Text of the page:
Himalayan Java coffee shop

cosy seating area

cosy seating area



A Nepalese friend had asked, have you visited the Nepalese coffee shop?

I replied no, I did not know there was one.

She told me me where to find it.

I then had to make several visits, as it was always closed.

One day I found it open, a man who seemed to know nothing about coffee, but then he did not seem to understand English either.

Another visit, and I found a young Nepalese guy, who seemed to be running it. He was quite helpful. As they were closing, we had a long chat, he said come back when they were open. He told me they closed at five o’clock.

Today, I find them open, but even then I thought they were closed. It looked very dark, either they have tinted windows or very dull lights. Maybe both.

I tried a cappuccino. It was not good, very bitter, though not as bad as coffee at Costa, to be worse they would have to be serving ditch water.

Why it was unpleasantly bitter, I do not know. Too many factors:

  • poor quality coffee
  • roasted at too high a temperature
  • prepared too hot
  • lack of skill of barista

The coffee is grown in Nepal at high altitude. Not a country associated with coffee. If it is sustainable, fair trade, then provides an income for a very poor country, stabilises the mountainsides. If cutting down trees for coffee then very bad.

It would also be worrying if farmers were being persuaded into growing cash cops rather than food crops. Grow food, then an extra cash crop. Grow cash crops and you are not in control, you are dragged into the cash economy from sustainable agriculture, at the whim of world markets over which you have no control. That it is government agencies promoting coffee growing, as get rich schemes, should sound alarm bells.

Nepal now has 1,700 hectares of coffee plantation, more than 10 times the area 20 years ago, when coffee cultivation started picking up. Coffee is now being cultivated in 25 districts in the country and last year, Nepal exported about 400 tonnes of coffee beans, 30 times what was produced two decades ago.

In the Himalayas, heavy precipitation during the winter falls as snow. It is slowly released during the spring and summer as glaciers melt. If, as is happening, the glaciers melt, flooding, landslides during the winter, drought during the summer.

Vietnam, not a traditional coffee growing country, was persuaded by the World Bank to grow coffee. Vietnam became the world’s second biggest grower of coffee (after Brazil) causing the world coffee price to collapse, leaving the Vietnamese farmers destitute. Vietnam, not a traditional coffee grower, was encouraged by the World Bank to grow coffee, with guaranteed contracts and prices. Ten years on, when Vietnam was ready to sell, there were no buyers. Vietnam flooded the market with coffee. Vietnam is now the second biggest producer after Brazil!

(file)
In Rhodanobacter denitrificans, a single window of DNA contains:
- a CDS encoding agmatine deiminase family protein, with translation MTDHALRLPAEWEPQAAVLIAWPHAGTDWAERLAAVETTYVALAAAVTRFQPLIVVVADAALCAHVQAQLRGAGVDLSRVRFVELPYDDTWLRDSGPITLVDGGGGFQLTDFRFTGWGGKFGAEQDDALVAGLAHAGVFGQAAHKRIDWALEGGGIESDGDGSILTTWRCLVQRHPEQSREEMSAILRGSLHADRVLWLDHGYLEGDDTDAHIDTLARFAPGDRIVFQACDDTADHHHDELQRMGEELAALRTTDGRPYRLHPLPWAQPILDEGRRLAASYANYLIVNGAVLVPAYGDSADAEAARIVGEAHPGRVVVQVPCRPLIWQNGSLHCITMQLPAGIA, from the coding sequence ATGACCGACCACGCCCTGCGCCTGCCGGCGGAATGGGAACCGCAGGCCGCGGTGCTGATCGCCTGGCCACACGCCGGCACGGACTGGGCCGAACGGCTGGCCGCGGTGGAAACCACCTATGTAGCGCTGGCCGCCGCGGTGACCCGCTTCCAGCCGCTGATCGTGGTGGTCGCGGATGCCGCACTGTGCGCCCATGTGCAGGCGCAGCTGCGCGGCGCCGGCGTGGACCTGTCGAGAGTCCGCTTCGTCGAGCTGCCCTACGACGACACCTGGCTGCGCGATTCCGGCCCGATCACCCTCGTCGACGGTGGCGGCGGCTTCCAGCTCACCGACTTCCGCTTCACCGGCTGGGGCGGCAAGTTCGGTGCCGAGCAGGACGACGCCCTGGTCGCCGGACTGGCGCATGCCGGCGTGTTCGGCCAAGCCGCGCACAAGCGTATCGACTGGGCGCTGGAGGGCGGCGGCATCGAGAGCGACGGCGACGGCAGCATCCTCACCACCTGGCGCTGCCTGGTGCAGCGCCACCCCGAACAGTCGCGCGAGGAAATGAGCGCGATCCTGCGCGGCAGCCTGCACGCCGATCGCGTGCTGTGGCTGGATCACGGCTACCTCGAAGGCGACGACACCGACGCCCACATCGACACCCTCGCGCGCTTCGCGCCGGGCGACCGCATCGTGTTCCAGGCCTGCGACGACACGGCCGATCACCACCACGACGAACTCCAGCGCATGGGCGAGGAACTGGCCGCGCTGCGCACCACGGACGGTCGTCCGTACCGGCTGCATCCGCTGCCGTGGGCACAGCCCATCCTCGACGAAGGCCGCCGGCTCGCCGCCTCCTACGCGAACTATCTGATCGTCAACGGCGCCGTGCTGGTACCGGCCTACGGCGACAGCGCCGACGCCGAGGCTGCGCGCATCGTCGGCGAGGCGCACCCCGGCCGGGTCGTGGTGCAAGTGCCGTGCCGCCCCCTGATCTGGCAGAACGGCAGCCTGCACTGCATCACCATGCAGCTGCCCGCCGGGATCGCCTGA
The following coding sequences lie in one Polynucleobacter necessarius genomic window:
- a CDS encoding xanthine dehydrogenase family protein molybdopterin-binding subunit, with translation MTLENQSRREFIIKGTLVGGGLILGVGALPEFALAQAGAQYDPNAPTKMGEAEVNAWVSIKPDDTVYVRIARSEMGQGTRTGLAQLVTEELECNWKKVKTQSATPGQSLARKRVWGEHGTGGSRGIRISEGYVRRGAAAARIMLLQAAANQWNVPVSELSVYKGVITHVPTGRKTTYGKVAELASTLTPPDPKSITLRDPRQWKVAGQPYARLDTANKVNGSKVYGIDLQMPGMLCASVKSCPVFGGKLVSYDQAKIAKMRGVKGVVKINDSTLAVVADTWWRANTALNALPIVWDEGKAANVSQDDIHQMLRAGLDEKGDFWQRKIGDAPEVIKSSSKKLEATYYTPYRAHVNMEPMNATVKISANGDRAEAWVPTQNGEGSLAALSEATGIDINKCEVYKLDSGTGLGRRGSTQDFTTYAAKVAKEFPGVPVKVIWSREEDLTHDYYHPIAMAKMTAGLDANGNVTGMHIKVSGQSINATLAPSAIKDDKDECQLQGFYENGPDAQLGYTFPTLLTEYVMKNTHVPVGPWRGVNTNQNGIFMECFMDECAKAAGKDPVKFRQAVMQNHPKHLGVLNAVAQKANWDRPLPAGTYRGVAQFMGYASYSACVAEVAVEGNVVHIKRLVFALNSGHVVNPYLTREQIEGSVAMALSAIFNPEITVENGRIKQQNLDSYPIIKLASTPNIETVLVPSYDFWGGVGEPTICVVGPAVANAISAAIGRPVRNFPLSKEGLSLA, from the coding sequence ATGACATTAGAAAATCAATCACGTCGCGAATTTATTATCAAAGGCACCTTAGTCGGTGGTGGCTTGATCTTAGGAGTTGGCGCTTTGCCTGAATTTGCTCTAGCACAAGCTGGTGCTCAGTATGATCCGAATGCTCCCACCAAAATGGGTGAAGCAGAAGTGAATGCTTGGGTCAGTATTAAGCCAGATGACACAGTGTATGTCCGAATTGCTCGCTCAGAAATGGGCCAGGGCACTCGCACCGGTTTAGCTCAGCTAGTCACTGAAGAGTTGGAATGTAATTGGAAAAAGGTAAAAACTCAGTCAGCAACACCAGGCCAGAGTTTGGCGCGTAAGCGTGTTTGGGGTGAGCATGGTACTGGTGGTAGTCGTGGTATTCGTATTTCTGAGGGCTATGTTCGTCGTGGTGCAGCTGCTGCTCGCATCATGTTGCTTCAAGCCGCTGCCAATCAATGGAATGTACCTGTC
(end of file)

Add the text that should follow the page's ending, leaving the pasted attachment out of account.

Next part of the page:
The coffee is roasted in Nepal, then airfreighted to UK.

If roasted, used within one week of roasting, optimum for next three weeks.

I noticed there were bags of coffee displayed on a shelf. I did not ask if they were for sale, or check roast dates.

The barista had been trained by someone who previously worked for Starbucks. Not exactly inspiring confidence. Also, unless she is working alongside skilled baristas, who will nurture, she will not improve.

The coffee is ground, then left. No, it should be freshly ground for each fresh coffee.

The coffee was served too hot (which may also in part explain the bitterness).

If using Harris + Hoole Guildford as a benchmark, then a very long way to go, let alone Jimmy Bean or Taylor St Baristas or Stokes on High Bridge.

But then this is Aldershot, they probably would not know quality coffee if it leapt up and hit them in the face.

Very tiny, a little cosy seating area, free wifi (which I did not try), fresh home made cakes (but no cookies which go with coffee), free out-of-date English and Nepalese newspapers (but please do not insult with the Sun).

The location is not good, in the entrance to a grotty shopping centre in a run-down street. Ok, everywhere in Aldershot run down, but the pedestrianised area better (though probably more expensive).

It shuts at five o’clock, which is quite early. In the summer needs to be open until six o’clock or even seven o’clock.

Potentially could be a pleasant little coffee shop, but for the location, and they have a long way to go to improve the quality of their coffee.

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